“Things do not just happen. Things are made to happen.” John F. Kennedy.
HYENAS and jackals are some of Africa’s most skillful predators. Both being carnivores, they don’t see eye to eye and will fight to death if one encroaches on another’s territory or food. However an amazing thing happens when there is a drought.
With small game being scarce in arid forests, the only food available for predators is big game, such as eland, kudu and buffalo.
Such animals are too big for a pack of either hyenas or jackals to kill on its own. So the competing predators unite to form a formidable hunting group that can take down big game and after the kill, they share the meal.
The current business environment presents numerous challenges. Under normal circumstances, there will be enough business to allow healthy competition and good profits for all. But the economy is in recession akin to a drought. There is just not enough money around to make all businesses profitable. Competition is tough. Entrepreneurs are being forced to undercut each other’s prices in order to win a sale. Now with very low margins, many businesses are unable to reinvest in sustaining and growing the business.
So a new kind of thinking is required in tough times like these: the thinking that enemy predators adopt when facing death in an arid forest. We need to think of a win-win cooperation.
Small businesses suffer from having small market and financial muscle to leverage onto in order to get bigger deals. For example we see most medium to high value contracts and tenders going to big companies or foreign SMEs.
If entrepreneurs adopt the thinking of a win-win cooperation, they can pool their resources and attract such bigger business opportunities. They can even attract foreign partners and tackle even bigger deals like in mining, infrastructure development and large scale manufacturing.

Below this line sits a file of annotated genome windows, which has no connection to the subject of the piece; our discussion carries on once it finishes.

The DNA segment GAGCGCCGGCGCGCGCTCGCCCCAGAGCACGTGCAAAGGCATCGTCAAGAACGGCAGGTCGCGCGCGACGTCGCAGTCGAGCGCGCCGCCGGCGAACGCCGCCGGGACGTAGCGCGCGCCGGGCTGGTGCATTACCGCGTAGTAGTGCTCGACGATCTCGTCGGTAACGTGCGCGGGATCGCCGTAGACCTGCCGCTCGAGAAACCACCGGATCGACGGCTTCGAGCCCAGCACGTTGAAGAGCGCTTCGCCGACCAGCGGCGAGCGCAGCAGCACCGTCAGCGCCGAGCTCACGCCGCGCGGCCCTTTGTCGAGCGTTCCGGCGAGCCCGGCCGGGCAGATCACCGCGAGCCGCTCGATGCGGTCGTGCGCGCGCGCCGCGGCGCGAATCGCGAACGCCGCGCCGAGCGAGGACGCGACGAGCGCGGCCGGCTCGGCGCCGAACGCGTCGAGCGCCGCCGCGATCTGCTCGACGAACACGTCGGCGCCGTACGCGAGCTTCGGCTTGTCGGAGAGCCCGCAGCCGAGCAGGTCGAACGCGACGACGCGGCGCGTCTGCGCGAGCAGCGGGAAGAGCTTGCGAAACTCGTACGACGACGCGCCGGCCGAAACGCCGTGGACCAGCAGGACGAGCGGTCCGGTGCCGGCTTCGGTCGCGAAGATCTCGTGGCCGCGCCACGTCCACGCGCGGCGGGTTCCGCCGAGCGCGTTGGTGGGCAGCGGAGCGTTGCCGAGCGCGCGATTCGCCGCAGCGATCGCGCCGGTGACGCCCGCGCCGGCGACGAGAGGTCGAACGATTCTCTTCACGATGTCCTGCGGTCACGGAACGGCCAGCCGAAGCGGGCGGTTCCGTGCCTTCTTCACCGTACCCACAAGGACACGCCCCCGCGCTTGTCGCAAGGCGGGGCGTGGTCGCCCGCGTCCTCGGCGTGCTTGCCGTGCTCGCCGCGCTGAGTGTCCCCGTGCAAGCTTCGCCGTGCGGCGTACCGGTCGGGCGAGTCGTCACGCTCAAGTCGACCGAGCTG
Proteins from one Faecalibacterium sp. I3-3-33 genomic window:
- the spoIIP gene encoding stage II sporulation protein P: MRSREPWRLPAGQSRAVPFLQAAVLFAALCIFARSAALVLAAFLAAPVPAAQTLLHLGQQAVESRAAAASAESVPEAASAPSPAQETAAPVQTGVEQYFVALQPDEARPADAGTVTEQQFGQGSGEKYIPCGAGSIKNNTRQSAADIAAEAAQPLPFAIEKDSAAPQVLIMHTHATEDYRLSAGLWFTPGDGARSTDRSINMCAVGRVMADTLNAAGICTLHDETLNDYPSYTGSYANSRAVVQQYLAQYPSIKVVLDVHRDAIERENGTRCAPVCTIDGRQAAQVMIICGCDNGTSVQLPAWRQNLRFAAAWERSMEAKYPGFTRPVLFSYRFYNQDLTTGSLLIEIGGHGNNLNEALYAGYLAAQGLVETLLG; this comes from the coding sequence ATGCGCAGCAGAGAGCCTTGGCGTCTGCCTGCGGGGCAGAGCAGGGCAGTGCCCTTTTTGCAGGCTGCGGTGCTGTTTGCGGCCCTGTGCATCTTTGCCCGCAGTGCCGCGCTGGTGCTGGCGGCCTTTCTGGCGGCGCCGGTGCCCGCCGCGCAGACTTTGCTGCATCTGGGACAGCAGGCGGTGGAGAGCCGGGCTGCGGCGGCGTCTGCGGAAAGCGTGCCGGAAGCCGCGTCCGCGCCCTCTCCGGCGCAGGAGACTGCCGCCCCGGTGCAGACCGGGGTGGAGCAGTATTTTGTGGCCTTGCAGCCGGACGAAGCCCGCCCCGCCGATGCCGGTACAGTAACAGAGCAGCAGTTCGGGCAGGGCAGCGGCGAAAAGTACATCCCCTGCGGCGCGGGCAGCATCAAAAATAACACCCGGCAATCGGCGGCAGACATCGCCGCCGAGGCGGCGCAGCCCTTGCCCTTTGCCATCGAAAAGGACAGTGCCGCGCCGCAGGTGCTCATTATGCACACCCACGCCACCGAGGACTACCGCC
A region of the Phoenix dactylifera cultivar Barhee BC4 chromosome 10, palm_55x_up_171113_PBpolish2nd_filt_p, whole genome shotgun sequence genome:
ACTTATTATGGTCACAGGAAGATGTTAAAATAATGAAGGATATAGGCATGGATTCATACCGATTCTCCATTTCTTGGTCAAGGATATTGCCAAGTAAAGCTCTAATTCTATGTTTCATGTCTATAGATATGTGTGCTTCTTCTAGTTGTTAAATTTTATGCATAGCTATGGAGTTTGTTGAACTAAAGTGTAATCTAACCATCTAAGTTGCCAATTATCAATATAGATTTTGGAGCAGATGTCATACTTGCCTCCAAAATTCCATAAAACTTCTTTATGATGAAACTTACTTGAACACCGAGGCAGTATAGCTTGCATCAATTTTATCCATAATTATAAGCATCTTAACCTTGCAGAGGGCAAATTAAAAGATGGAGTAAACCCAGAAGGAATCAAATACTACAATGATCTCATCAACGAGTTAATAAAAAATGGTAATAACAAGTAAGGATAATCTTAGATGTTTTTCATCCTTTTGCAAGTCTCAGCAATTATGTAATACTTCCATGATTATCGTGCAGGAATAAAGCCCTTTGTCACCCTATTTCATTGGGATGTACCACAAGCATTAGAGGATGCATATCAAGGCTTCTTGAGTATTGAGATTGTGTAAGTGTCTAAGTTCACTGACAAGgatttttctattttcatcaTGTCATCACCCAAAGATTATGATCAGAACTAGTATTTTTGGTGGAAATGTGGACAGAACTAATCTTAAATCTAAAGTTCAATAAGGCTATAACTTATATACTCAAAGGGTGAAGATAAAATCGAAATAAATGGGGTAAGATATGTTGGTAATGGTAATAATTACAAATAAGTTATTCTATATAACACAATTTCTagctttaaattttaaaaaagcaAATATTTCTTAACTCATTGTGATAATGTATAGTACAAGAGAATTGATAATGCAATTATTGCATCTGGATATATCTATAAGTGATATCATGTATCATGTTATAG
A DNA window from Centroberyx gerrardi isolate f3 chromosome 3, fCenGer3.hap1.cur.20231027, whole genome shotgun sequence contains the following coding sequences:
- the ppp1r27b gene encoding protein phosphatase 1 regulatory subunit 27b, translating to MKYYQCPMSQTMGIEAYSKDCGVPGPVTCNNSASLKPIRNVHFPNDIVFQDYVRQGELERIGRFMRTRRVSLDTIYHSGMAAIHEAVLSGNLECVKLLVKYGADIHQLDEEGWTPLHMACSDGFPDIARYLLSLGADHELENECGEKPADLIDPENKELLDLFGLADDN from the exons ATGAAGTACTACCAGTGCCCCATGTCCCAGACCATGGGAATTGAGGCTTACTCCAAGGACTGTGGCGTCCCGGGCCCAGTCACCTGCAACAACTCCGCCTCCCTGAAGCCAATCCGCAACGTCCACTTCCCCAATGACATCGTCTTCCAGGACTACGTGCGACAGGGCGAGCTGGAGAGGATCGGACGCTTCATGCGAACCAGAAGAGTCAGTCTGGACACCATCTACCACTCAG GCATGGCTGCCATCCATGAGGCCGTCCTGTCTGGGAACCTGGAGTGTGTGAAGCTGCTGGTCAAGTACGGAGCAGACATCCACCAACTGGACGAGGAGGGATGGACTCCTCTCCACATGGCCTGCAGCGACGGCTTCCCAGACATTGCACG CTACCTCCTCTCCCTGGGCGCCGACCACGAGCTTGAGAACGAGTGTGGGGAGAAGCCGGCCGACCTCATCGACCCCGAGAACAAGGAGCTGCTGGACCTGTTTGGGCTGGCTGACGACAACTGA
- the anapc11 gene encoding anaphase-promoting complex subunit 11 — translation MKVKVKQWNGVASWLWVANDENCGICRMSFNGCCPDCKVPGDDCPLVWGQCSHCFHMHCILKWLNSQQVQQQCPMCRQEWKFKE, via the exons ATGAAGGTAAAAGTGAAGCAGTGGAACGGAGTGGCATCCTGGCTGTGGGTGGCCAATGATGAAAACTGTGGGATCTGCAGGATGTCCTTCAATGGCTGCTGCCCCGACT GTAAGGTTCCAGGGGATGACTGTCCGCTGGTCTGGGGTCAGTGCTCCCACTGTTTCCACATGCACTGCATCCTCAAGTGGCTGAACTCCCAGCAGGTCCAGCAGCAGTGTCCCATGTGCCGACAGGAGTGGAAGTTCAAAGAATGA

If you look at the developed world, you will find a lot of such collaboration among firms. Take motor vehicle assembly for example. You will find out that the different parts that go into making a vehicle are manufactured by many different firms from dozens of countries. Each firm contributes parts that meet set standards and specifications. A company that fails to meet these standards risks being booted out of the alliance.
A win-win thinking starts with you the small business owner. We need to stop thinking in terms of short-term gain and start thinking of long term benefit. Let us look at things in perspective. On its own, my small business will never be able to win the large and profitable contracts that I desire.
So I have to think of some collaborative arrangement with likeminded entrepreneurs. For this to work, my business must have the appropriate infrastructure that will maximise profitability and efficiency when the big deals come.
I have to make a sacrifice and invest in proper systems and corporate governance structures, compliance, regular structured forecasting, budgeting and reporting. All these form the infrastructure needed to support business in the big league.
Win-win cooperation benefits from the power of synergy. With synergy, the combined value is greater than the sum of the individual parts. So a few SMEs can hook up and tackle business valued many times than what they can do as individuals. With assets pooled together, they can approach external financiers and suppliers for credit and products. Pooling assets also means risks are shared, so no individual firm will suffer totally when there are losses or when the business collapses.
Cooperating firms can have enough capacity to buy more advanced machinery; train people who need to perform highly skilled tasks and negotiate for bulk discounts from suppliers. Such benefits from economies of scale cannot be enjoyed by a lone small business.
So let us start thinking win-win and accelerate our growth as SMEs.
Please share with other entrepreneurs what is working for you. You can post your comments at our website http://smebusinesslink.com, where you can also subscribe to my free weekly newsletter. Don’t forget the following Businesslink events coming up in August:
Thursday 23rd: Networking breakfast meeting with Sebastian Zuze, Quality Assurance Director at the Standards Association of Zimbabwe, who will talk about “How Standards Achieve Sustainable SME Development”
Friday 24th: Half-day seminar in Harare: “The new frontiers of marketing: Inbound and Social Media”, meant for entrepreneurs who wish to remain relevant and grow in the Internet age.
- Phillip Chichoni is a business planning and financial management consultant who works with entrepreneurs and growing businesses. You may contact him on email@example.com.